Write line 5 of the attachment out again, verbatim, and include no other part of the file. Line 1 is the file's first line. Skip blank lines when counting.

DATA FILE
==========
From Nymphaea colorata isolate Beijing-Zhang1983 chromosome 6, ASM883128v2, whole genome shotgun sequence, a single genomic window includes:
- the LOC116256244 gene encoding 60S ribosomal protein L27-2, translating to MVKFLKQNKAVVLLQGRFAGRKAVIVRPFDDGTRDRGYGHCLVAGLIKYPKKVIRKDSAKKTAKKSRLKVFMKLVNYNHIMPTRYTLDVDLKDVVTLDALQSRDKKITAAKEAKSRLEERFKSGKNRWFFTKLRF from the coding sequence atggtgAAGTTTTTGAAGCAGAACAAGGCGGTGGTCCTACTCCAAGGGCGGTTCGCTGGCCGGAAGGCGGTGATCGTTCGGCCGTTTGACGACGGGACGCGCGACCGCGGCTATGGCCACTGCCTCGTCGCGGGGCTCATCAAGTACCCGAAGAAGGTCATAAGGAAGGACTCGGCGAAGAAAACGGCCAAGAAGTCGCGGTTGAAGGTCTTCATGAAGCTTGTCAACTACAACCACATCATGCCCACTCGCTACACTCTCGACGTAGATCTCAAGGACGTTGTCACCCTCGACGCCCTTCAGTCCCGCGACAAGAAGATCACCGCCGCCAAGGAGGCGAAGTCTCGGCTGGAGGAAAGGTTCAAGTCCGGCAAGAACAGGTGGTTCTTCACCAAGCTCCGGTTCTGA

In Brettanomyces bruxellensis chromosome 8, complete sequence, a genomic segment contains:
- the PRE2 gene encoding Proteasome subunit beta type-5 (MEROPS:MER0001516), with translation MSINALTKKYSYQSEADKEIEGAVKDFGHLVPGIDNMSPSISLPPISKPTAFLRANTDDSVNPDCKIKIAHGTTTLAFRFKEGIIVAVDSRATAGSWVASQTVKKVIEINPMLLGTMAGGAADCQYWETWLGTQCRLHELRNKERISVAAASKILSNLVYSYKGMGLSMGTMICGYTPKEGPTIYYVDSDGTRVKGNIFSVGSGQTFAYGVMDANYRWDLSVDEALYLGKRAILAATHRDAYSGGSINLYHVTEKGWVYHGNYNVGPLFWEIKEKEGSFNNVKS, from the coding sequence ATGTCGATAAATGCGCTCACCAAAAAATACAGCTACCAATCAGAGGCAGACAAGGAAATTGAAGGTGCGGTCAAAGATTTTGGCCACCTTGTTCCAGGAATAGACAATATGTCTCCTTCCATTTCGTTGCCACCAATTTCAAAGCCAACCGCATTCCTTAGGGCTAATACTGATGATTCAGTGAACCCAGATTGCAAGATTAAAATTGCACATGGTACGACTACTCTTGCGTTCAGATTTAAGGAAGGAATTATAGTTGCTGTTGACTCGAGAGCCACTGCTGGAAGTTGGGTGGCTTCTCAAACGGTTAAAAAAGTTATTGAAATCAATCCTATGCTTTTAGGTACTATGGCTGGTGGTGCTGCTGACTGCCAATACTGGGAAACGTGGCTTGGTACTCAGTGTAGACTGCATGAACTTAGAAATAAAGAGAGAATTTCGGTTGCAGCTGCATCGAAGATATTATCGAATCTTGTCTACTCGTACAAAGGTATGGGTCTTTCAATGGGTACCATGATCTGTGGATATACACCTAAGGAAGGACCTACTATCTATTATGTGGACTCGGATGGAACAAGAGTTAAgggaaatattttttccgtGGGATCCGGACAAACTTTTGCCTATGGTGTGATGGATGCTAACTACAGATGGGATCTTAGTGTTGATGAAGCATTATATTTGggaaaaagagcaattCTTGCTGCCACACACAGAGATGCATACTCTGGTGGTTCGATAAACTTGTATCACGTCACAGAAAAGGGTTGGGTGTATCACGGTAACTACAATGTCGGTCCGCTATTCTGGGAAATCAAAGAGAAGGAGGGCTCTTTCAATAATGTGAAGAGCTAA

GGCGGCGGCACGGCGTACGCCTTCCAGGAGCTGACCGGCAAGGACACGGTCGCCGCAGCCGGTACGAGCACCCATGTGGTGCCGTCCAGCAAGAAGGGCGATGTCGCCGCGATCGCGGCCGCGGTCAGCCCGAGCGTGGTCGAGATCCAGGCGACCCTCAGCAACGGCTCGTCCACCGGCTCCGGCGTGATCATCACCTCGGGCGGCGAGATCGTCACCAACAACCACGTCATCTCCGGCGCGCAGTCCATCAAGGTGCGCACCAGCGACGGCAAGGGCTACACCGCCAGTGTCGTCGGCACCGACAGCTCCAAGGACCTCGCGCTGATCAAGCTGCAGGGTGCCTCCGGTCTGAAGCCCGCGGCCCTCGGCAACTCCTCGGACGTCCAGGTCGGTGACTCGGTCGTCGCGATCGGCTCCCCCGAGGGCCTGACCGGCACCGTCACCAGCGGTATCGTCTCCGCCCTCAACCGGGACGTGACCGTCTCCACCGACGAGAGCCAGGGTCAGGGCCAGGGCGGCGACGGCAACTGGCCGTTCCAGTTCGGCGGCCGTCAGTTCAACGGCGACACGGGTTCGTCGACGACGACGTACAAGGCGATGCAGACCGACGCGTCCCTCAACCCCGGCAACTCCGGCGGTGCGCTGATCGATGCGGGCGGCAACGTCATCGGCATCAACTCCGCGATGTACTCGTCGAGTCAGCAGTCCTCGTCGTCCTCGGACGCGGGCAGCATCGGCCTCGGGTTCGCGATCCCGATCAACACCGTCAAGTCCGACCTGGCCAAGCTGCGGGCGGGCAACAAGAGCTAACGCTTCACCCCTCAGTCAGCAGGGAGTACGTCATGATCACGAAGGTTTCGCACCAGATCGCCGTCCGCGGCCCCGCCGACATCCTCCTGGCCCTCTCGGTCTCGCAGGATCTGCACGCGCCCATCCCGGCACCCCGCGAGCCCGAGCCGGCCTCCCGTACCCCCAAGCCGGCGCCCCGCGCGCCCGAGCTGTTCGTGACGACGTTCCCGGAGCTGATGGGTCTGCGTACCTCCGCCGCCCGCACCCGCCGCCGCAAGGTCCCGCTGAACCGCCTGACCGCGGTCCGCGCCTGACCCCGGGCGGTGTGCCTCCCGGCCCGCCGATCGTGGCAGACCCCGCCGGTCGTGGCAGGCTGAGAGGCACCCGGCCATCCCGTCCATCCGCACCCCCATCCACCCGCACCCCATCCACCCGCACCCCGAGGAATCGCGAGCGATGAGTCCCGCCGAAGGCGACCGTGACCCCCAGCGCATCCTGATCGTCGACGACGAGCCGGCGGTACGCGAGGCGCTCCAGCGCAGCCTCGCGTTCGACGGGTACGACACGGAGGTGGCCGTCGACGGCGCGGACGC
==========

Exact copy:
GGCGGCGGCACGGCGTACGCCTTCCAGGAGCTGACCGGCAAGGACACGGTCGCCGCAGCCGGTACGAGCACCCATGTGGTGCCGTCCAGCAAGAAGGGCGATGTCGCCGCGATCGCGGCCGCGGTCAGCCCGAGCGTGGTCGAGATCCAGGCGACCCTCAGCAACGGCTCGTCCACCGGCTCCGGCGTGATCATCACCTCGGGCGGCGAGATCGTCACCAACAACCACGTCATCTCCGGCGCGCAGTCCATCAAGGTGCGCACCAGCGACGGCAAGGGCTACACCGCCAGTGTCGTCGGCACCGACAGCTCCAAGGACCTCGCGCTGATCAAGCTGCAGGGTGCCTCCGGTCTGAAGCCCGCGGCCCTCGGCAACTCCTCGGACGTCCAGGTCGGTGACTCGGTCGTCGCGATCGGCTCCCCCGAGGGCCTGACCGGCACCGTCACCAGCGGTATCGTCTCCGCCCTCAACCGGGACGTGACCGTCTCCACCGACGAGAGCCAGGGTCAGGGCCAGGGCGGCGACGGCAACTGGCCGTTCCAGTTCGGCGGCCGTCAGTTCAACGGCGACACGGGTTCGTCGACGACGACGTACAAGGCGATGCAGACCGACGCGTCCCTCAACCCCGGCAACTCCGGCGGTGCGCTGATCGATGCGGGCGGCAACGTCATCGGCATCAACTCCGCGATGTACTCGTCGAGTCAGCAGTCCTCGTCGTCCTCGGACGCGGGCAGCATCGGCCTCGGGTTCGCGATCCCGATCAACACCGTCAAGTCCGACCTGGCCAAGCTGCGGGCGGGCAACAAGAGCTAACGCTTCACCCCTCAGTCAGCAGGGAGTACGTCATGATCACGAAGGTTTCGCACCAGATCGCCGTCCGCGGCCCCGCCGACATCCTCCTGGCCCTCTCGGTCTCGCAGGATCTGCACGCGCCCATCCCGGCACCCCGCGAGCCCGAGCCGGCCTCCCGTACCCCCAAGCCGGCGCCCCGCGCGCCCGAGCTGTTCGTGACGACGTTCCCGGAGCTGATGGGTCTGCGTACCTCCGCCGCCCGCACCCGCCGCCGCAAGGTCCCGCTGAACCGCCTGACCGCGGTCCGCGCCTGACCCCGGGCGGTGTGCCTCCCGGCCCGCCGATCGTGGCAGACCCCGCCGGTCGTGGCAGGCTGAGAGGCACCCGGCCATCCCGTCCATCCGCACCCCCATCCACCCGCACCCCATCCACCCGCACCCCGAGGAATCGCGAGCGATGAGTCCCGCCGAAGGCGACCGTGACCCCCAGCGCATCCTGATCGTCGACGACGAGCCGGCGGTACGCGAGGCGCTCCAGCGCAGCCTCGCGTTCGACGGGTACGACACGGAGGTGGCCGTCGACGGCGCGGACGC